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    1. While I don't agree with all of rlan's judgements--Henry Steele Commager was as "non-great" as Jack Kerouac--I second the recommendation for Perry Miller.

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  6. Canons are, in my opinion, about as necessary to the appreciation of literature as cannons are to the furthering of peace--they usually fail to do what they are supposed to do. It is as unlikely that a proliferation of artillery will keep nations from going to war (the historical evidence seems to bolster the opposite view) as it is to think setting up a list of what any editorial board or critic or academy considers "great" will have any lasting influence on public taste over the course of time.

    Sidney Lanier, and Frederick Goddard Tuckerman, to my mind, cannot be classed "great" if you also consider Whitman and Dickinson "great." Besides, literature, art for that matter, is not a sporting events, and trying to establish a Win, Place, Show ranking is irrelevant at best, and obstructive at worst.

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    1. If forming the public taste is so hopeless, then why have the LOA at all? Why state its mission as to preserve the "best and most significant writing" if it's so impossible and "obstructive" to do so?

      I recommend David Hume's essay "On the Standard of Taste" --

      http://www.csulb.edu/~jvancamp/361r15.html

      Hume makes two points: (1) there IS a standard of taste, and (2) some tastes are better (more authoritative, more discriminating) than others.

      The concept of "taste" and an "educated taste" needs to be revivified. Some writers and some books ARE better than others. There is nothing "obstructive" about reading the best, and yes, it is detrimental to promote the mediocre (Dick, Kerouac) as if it were the best.

      BTW, your "wordplay" (to be generous) on canon/cannon is silly or stupid or beside the point, take your pick.

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    2. Well, as I suspected, you entirely missed the point of the post, as you also missed the point of the stated LOA mission. Preserving the "best and most significant writing" does not necessarily mean establishing canons of taste or quality. The inclusion of "significant" writing, which may or may not be necessarily of the highest literary quality but which has proven influential or as representative of a specific period of our history. The LOA serves the important function as a conservator of America's intellectual and cultural history, just as an art museum not only preserves significant masterworks, but cultural relics that give us insight into past cultures.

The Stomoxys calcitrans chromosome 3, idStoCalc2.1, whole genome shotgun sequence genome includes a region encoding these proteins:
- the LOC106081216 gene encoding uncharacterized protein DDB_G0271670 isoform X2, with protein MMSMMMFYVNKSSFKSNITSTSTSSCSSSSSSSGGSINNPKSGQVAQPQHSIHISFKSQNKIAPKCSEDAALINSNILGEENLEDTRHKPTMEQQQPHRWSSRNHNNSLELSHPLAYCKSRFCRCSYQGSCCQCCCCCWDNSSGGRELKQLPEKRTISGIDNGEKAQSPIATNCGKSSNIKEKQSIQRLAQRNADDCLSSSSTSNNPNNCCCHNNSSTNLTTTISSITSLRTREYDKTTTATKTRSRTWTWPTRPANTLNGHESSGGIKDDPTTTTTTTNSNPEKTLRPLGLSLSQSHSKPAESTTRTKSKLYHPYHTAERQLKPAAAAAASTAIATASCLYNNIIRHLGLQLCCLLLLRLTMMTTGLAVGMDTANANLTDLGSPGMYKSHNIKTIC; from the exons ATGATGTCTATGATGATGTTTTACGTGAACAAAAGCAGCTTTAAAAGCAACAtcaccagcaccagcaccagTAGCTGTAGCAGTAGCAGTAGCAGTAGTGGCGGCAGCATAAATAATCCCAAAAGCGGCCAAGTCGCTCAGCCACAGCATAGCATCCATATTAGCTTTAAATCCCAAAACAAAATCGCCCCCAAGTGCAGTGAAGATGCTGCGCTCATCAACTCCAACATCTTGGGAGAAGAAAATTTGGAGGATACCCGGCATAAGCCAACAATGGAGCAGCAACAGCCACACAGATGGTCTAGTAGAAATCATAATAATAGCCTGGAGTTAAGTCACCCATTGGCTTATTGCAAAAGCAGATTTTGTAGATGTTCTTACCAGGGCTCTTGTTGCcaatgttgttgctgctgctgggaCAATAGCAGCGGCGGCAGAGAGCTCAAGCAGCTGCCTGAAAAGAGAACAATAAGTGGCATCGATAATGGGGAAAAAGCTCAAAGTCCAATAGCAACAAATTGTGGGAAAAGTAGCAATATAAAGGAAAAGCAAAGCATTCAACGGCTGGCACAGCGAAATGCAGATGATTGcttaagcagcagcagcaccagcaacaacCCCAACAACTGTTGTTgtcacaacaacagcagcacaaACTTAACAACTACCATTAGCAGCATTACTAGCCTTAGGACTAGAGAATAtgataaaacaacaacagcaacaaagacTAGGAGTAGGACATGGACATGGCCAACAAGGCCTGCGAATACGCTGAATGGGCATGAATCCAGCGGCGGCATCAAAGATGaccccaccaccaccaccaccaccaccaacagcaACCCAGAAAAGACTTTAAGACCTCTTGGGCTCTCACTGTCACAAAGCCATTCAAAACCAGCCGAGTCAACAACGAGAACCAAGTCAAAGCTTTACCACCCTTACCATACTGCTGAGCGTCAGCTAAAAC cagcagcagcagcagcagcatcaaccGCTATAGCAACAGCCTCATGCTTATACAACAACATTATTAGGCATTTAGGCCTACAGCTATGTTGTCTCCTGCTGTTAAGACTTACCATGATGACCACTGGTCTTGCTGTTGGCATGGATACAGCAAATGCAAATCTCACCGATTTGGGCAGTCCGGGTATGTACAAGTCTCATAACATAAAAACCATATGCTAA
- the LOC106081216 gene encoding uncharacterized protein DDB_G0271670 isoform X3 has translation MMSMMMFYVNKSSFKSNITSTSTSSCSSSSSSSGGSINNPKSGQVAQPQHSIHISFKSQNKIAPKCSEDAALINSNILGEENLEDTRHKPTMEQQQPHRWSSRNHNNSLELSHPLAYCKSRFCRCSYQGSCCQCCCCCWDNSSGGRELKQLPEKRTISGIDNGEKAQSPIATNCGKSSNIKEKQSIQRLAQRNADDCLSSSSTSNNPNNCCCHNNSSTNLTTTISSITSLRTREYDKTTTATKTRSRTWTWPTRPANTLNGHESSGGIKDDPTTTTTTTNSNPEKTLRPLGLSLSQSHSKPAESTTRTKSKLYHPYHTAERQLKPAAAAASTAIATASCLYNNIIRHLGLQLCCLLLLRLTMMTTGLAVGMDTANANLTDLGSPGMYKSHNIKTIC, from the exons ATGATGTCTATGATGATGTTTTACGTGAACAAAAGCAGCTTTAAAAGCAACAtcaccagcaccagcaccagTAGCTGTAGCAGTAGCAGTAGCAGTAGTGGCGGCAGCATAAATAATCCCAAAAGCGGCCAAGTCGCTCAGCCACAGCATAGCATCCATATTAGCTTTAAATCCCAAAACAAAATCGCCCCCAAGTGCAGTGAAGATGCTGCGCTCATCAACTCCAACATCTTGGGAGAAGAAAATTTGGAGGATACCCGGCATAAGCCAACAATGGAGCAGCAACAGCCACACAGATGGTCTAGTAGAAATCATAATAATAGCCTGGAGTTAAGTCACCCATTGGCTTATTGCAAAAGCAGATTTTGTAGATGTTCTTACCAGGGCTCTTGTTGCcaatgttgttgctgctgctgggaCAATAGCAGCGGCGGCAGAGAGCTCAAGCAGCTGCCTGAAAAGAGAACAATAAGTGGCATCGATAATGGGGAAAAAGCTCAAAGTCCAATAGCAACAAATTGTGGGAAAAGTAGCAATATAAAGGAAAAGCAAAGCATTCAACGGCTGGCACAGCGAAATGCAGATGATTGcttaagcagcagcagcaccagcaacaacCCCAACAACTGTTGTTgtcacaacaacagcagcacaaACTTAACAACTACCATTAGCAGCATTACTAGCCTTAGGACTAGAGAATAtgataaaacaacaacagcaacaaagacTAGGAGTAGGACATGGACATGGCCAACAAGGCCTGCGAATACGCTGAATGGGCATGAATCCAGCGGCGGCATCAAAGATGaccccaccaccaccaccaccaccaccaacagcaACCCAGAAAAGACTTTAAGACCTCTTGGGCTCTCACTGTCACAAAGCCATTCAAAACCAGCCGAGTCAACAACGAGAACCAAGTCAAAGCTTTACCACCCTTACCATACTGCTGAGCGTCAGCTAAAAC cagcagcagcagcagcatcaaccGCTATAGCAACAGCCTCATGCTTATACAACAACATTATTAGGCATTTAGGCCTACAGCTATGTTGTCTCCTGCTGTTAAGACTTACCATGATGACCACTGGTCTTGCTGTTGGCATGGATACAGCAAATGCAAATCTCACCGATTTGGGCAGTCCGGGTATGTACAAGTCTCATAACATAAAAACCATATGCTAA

This function is at least as important, some would say of greater importance, than including only writings which the "educated taste" of a cultural elite may deem "great." Taste notoriously is fickle and changeable--at one point the novel itself was dismissed as being a literarily inconsequential form of writing. Each generation, when it is fortunate enough to have earlier materials preserved, re-evaluates and draws its own conclusions.

      By quoting David Hume, you may think you have settled the question of taste, but I side with the scholastics:de gustibus non est disputandum. At any rate, I prefer an egalitarian rather than an elitist approach to determining what is best and don't care to have you or anyone else tell me what is good for me to read; I may not think Kerouac and Dick are the "best" writers, but I don't doubt their influence, and frankly I find reading "Do Androids Dream of Electric Sheep" more stimulating than "The Marshes of Glyn."

      Incidentally, though my "wordplay" may indeed be silly, it is most definitely to the point, which point you are incapable of seeing. "An ill-favoured thing, sir, but mine own."